How Customer Satisfaction Affects Employee Job SatisfactionDec. 1, 2017
Alex R. Zablah, PhD, Brad D. Carlson, PhD, D. Todd Donavan, PhD, James G. Maxham, III, PhD, and Tom J. Brown, PhD
Firms often prioritize and invest substantial resources in frontline employee job satisfaction, hoping that satisfied employees will lead to satisfied customers. In the real estate agency context, this implies that improvements in agent satisfaction are expected to yield an increase in client satisfaction. However, our research suggests that agencies may be missing an opportunity to enhance both agent and client welfare by prioritizing investments in client satisfaction instead.
While academics and practitioners have long held that “happy employees make for happy customers,” we argue that the opposite is also true: “happy customers make for happy employees.” Our view is grounded in a concept known as the satisfaction mirror which suggests that a reciprocal relationship exists between frontline employee (e.g., agent) job satisfaction and customer (e.g., client) satisfaction. That is, the satisfaction mirror proposes that what is good for customers is also good for employees and vice-versa, and thus implies that two types of effects exist: an inside-out effect of agents on clients, and an outside-in effect of clients on agents.
Using the satisfaction mirror as our guide, our study clarifies both the magnitude and direction of the relationship between frontline employee job satisfaction and customer satisfaction. As has often been reported in prior research, we find that investments in frontline employee job satisfaction lead to improvements in customer satisfaction. More importantly, however, our findings also indicate that customer satisfaction has an impact on FLE job satisfaction that is substantially larger in magnitude than the effect of FLE job satisfaction on customer satisfaction. These findings imply then, that, to maximize both customer and frontline employee welfare, firms should prioritize incremental investments in customer satisfaction over those designed to directly improve frontline employee job satisfaction.
For our investigation, we employed a cross-lagged panel design which involves collecting the same data from the same respondents at two different points in time and then estimating the relationship between variables of interest while controlling for each variable’s level at the first-time point. Cross-lagged panel designs are considered to offer the strongest indication of causality in the field because they involve temporal separation between the cause and effect and can exclude stable third variables as a rival explanation for the observed relationships. Our cross-lagged panel included satisfaction data provided at two time points (one year apart) by 49,242 customers and 1,470 frontline employees across 209 stores of the same multichannel retail chain. Within this retail chain, customers are assigned a primary frontline employee after their first store transaction, and each frontline employee manages their own set of customers, assisting them during store visits and with personal shopping services over time.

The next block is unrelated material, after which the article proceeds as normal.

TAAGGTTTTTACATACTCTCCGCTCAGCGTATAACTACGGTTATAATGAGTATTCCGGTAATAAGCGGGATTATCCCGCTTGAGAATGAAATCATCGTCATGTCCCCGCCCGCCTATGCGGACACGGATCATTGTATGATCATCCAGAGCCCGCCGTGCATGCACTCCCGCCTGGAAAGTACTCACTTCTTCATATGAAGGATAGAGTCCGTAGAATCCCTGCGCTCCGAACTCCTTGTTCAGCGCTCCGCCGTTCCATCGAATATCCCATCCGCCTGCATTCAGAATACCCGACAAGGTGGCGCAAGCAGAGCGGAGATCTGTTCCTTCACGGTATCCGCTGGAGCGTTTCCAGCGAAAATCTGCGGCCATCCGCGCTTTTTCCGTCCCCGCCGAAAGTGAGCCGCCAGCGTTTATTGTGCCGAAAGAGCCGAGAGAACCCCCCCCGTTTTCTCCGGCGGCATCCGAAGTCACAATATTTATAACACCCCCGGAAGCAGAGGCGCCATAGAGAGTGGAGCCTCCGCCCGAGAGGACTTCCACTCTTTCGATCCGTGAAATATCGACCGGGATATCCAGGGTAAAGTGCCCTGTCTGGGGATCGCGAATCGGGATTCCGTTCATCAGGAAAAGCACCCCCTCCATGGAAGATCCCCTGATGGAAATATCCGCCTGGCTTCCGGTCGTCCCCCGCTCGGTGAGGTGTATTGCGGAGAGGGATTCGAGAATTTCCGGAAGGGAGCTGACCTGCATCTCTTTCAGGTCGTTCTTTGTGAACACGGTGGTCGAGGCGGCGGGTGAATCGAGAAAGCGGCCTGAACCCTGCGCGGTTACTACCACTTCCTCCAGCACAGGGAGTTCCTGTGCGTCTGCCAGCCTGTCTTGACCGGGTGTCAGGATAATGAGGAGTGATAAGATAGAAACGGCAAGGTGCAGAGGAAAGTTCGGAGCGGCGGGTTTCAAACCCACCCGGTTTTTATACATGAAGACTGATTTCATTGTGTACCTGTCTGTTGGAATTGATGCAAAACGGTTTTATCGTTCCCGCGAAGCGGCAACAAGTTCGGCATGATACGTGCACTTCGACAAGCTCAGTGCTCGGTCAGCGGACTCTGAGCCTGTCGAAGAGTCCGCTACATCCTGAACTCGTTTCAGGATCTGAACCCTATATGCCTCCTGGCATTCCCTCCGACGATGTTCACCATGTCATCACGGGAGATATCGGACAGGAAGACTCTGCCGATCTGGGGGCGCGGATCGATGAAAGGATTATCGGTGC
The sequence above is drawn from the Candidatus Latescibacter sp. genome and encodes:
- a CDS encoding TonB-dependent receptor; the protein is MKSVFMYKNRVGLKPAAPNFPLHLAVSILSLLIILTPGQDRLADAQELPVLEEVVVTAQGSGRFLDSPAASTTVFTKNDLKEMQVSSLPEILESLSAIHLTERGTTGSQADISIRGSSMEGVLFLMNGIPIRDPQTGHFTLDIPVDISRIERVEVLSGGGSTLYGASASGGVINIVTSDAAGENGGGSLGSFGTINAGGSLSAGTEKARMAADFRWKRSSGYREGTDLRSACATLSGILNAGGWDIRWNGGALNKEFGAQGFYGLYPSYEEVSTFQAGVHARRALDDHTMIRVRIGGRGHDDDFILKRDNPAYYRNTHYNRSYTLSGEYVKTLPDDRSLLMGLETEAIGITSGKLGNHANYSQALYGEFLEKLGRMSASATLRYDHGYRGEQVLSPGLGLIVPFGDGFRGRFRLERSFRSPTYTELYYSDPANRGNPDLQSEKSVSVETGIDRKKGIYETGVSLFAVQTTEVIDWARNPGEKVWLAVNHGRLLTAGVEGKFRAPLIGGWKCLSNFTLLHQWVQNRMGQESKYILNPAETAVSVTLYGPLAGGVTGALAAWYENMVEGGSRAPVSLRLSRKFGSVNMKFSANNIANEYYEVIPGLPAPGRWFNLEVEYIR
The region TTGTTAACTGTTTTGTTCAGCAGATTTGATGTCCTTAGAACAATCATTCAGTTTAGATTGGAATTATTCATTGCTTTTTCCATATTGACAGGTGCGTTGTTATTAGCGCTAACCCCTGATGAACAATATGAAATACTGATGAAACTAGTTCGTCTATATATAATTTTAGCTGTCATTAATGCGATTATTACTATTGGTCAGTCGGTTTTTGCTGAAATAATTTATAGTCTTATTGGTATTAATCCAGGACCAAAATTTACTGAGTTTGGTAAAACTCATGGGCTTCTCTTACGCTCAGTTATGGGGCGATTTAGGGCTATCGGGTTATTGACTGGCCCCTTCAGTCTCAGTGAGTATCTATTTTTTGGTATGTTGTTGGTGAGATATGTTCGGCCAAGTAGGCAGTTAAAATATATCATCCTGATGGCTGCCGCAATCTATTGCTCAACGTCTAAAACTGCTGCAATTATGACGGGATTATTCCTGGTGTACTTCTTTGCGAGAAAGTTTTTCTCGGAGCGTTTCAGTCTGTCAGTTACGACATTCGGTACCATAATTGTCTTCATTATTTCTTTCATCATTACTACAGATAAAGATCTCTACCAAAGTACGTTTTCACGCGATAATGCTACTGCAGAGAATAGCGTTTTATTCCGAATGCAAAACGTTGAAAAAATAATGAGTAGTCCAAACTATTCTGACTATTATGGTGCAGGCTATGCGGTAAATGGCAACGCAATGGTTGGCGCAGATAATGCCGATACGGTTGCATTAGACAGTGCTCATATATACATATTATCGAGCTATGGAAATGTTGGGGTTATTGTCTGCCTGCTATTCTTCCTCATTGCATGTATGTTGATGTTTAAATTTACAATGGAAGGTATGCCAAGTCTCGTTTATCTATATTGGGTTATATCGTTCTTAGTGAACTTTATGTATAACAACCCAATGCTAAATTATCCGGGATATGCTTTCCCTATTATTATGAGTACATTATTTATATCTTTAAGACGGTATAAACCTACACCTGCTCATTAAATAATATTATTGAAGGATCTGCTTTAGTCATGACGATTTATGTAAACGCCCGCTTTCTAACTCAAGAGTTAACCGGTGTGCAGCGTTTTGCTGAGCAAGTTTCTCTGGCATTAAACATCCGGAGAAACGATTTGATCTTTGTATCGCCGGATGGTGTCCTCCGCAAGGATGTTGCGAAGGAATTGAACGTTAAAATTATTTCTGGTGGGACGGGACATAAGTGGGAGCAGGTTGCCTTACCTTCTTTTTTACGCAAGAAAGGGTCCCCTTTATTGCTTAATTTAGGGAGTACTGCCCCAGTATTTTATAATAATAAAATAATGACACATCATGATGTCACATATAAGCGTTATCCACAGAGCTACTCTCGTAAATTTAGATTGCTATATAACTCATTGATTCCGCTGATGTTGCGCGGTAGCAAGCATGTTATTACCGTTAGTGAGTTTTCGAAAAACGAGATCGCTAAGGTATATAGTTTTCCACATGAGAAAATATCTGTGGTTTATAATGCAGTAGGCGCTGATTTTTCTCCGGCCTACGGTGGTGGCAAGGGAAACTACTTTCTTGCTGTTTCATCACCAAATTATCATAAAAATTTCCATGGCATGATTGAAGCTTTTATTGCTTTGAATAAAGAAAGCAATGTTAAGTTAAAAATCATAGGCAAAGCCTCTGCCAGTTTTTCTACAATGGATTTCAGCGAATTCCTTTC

The 3X Effect of Customer Satisfaction
Our findings confirm that frontline employee job satisfaction and customer satisfaction exert a positive effect on each other. In addition, we find that the outside-in effect of customer satisfaction on frontline employee job satisfaction is three times as large as the inside-out effect of frontline employee job satisfaction on customer satisfaction. Finally, our findings indicate that the relative size of the outside-in versus inside-out effect becomes even larger as customers’ level of engagement with frontline employees increases, which is a common occurrence when repeated exchange between customers and employees is the norm.
Overall, our findings demonstrate that – in contexts where service relationships are used to facilitate exchange – the outside-in effect of customer satisfaction on frontline employee job satisfaction dominates, and, moreover, increasing customer engagement enhances the magnitude of this predominance. Additionally, our findings provide empirical evidence confirming the existence of a satisfaction mirror effect, which supports our contention that customers and frontline employees both impact one another.
Implications for Real Estate Professionals
While the satisfaction mirror effects revealed by our study were relatively small in magnitude, they have important implications for firm performance. Prior research concludes that very small changes in customer and employee satisfaction have substantial implications for firm performance and should thus be pursued. The ability to increase market share or reduce losses by just a few percentage points translates into a substantial sum of money.
Therefore, to maximize both client and agent welfare as well as profitability, agencies should prioritize incremental investments in client satisfaction (e.g., client satisfaction surveys, loyalty and referral rewards programs, enhancements in process of getting homes listed, improvements in communication channels between client and agent, integration of user-friendly technology and web resources, improving fit of agent/client pairings, quality and speed of follow-ups, and assistance with paperwork) over those designed to directly improve agent job satisfaction (e.g., higher commissions/bonuses, strengthening team spirit among agents, good supervisor and subordinate relationships, recognitions and awards for contributions, compensation and responsibilities matching, job security, informal praise, encouragement, and feedback from supervisors, work conditions and environment, fairness, opportunities for promotion, and compensation structure). This requires that managers view client satisfaction not only as an important outcome metric but also as a powerful “lever” for improving agent job outcomes. However, managers should proceed with caution when adopting this recommendation to ensure that such an approach does not hurt morale, and that agents don’t construe firm actions to improve client satisfaction as a signal that the firm cares more about clients and profits than about their agents.